Dry soil samples were collected from two sites designated A and B (A is on the Western end of the pond while B is on the Eastern side) by digging 10cm into the substratum using a hand trowel during the peak of the dry season when the pond was devoid of water. The samples were collected into two tins and taken to the laboratory. Plankton samples were collected by sweeping plankton net gently across the water surface , fixed and preserved in 4% formalin. The benthic organisms were collected using the van veenâ€™s bottom grabs. The contents poured on to a dissecting tray. The vascular rooted plants (emergents), the submerged and floating plants species were all collected by hand and put into a polythene bag where they were taken to the University of Ilorin Herbarium for identification.
Analysis of samples
Fixed plankton (Phytoplankton and Zooplankton) and fauna (nektons and neustons) samples were analyzed qualitatively by separating them from one another and identifying the organism to generic level using the light microscope and appropriate texts. Their relative abundance was estimated by counting the species in 50ml of the sub sample. The benthos were recovered from the soil using a forceps, separated and identified up to Generic level using the binocular microscope and relevant texts. The aquatic macrophytes from different zones were identified to species level at the University of Ilorin Herbarium.
Soil analysis in the laboratory
Floatation method(Madge and Sharma, 1969) for extraction of plant and animals life.
Sedimentation done by arranging a series of graded sieves on top of one another in decreasing order of mesh sizes and shaken thoroughly.
Gravirnetic method (Brady, 1985) for determination of moisture and humus contents.
The floatation experiment carried out on the dry soil sample produced eggs, spores, cysts of various organisms and seeds of aquatic macrophytes. Insects such as ants, beetles and mites were also observed, while earthworm, nauplius larva and Chironomous larva were collected.
The variation in the particle size composition of the soil from the two sites is presented in Table 1. Site A contains much of sand particles and the type of sand found was the sandy loamy.
Table 1: Particle size composition of the soil from study sites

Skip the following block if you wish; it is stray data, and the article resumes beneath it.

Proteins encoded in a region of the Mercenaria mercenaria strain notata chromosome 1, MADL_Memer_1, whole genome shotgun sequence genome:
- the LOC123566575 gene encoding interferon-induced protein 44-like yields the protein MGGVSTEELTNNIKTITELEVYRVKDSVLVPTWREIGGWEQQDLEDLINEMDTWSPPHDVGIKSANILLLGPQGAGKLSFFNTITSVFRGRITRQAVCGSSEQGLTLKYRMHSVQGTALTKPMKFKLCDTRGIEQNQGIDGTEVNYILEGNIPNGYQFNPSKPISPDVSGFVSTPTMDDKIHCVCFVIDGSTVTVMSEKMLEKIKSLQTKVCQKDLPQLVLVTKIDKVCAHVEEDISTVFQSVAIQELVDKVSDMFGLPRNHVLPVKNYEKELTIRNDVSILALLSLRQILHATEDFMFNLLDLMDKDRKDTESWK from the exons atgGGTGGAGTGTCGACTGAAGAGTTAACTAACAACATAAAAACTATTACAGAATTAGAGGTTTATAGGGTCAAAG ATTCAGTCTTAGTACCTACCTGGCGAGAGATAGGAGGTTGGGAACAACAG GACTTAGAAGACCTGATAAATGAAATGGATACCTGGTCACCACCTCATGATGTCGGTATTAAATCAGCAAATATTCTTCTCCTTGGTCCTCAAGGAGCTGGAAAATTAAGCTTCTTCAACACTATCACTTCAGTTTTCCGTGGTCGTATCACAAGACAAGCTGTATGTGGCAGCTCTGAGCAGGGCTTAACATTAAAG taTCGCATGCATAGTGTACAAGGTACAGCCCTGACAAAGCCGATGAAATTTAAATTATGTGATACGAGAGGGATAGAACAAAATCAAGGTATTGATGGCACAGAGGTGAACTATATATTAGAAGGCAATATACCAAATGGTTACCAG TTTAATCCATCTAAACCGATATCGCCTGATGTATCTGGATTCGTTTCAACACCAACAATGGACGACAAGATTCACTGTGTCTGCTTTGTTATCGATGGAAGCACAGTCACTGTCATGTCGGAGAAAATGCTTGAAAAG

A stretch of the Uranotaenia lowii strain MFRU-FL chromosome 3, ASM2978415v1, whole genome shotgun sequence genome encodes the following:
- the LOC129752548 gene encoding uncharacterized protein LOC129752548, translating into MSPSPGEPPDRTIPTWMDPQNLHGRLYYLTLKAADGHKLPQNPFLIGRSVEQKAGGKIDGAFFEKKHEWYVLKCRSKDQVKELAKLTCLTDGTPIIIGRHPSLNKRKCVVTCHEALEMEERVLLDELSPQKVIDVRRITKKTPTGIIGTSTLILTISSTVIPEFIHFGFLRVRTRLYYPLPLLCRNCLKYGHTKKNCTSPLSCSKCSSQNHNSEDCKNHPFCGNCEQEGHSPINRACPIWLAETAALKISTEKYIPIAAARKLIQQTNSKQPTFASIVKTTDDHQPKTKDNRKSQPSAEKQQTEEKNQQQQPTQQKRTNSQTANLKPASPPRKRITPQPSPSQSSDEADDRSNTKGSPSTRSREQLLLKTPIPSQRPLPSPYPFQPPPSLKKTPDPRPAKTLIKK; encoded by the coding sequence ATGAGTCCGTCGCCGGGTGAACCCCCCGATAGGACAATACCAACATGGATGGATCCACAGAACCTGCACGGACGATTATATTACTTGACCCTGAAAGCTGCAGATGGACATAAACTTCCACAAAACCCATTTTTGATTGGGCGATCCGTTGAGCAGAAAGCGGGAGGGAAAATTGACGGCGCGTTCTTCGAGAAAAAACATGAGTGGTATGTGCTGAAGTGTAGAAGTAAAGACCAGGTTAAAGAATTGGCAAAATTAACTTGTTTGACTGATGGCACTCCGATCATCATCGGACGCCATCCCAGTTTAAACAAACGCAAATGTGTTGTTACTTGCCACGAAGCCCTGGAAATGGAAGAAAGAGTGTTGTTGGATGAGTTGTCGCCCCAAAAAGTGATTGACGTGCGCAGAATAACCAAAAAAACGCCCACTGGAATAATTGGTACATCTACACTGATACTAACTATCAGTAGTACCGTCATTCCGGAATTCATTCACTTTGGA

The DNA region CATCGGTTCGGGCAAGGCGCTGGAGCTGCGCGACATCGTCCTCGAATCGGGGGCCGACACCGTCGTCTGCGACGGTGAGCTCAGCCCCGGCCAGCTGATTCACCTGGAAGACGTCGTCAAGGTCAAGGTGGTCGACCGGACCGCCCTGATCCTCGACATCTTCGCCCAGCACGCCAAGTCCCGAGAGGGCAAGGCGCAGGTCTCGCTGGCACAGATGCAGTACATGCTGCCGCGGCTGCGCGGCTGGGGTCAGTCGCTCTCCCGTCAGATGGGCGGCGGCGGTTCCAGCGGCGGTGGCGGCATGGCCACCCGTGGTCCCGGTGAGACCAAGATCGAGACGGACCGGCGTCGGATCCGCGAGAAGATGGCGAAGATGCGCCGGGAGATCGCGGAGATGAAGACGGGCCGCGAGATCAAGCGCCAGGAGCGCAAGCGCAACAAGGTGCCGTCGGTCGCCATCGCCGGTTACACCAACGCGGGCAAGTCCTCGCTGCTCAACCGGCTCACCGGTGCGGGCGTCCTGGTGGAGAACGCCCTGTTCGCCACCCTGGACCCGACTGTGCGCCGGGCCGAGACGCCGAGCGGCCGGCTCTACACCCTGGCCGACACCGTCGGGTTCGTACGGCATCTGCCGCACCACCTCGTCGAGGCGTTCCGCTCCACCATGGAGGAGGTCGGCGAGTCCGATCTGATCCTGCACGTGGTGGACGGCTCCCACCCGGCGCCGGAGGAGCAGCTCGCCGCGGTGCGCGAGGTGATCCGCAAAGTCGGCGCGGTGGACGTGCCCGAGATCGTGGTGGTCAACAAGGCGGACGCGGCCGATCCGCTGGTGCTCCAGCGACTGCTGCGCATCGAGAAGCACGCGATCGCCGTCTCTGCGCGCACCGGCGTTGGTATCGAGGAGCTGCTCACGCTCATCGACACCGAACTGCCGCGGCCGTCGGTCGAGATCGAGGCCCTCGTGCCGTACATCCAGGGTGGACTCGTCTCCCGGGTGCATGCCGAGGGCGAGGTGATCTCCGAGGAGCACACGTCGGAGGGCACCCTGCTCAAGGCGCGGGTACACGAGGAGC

The moiosture and umus content of the soil is shown in Table 2. Site B has the higher moisture and humus contents than site A. Site B is characterized with loamy sand soil. A relationship exists between the moisture and humus contents of the soil. As the moisture content increases, the humus contents also increases and vice-versa.
Table 2: Moisture Humus contents of the soils from study sites
Characteristics, Composition and abundance of Zooplankton and fauna, (neustons, nektons and benthos)
The zooplankton and fauna communities weresampled in the rainy seasons. The zooplankton consisted mainly of Daphnia. Bosmina and Cypris. 70% of the zooplankton was Arthropod, the protozoa 20% and Rotifers were represented by only 2% Genera (Table 3).
Table 3: Phytoplankton Composition and Abundance
The fauna communities were highly diverse and consisted of Neustons which are organisms associated with the surface film of water, the Nektons are large swimming or gliding animals and the benthos which are organisms living on the bottom substrate. The Neustons were mainly insects that lay their eggs among clusters of aqutic vegetation. The Nektons collected were frog Rana sp. and water turtle Chresmy sp. that feed on the insect and breed in the water. The benthos were highly diverse and included worms in substrate detritus. Table 4 shows the composition and abundance of the fauna.
Characteristics, Composition and Abundance of Phytoplankton and floral (Aquatic macrophytes)
The phytoplankton and floral communities were sampled during the rainy seasons. The Green algae (Chlorophyceae) was the most abundant phytoplankton class with 7 Genera while Euglenophyceae had least with 3 Genera. The Bacillariophyceae (Diatoms) were the most abundant in terms of number (Table 5).
The floral communities were divided into three based on the zones where they occur in the pond. The Emergents are rooted in the bottom qand grow to produce long sinuous leaves and flowers above the water surface. Three plant species were found in this category. The submerged have their foliage seldom reaching the surface. They possess long slender stems with leaves.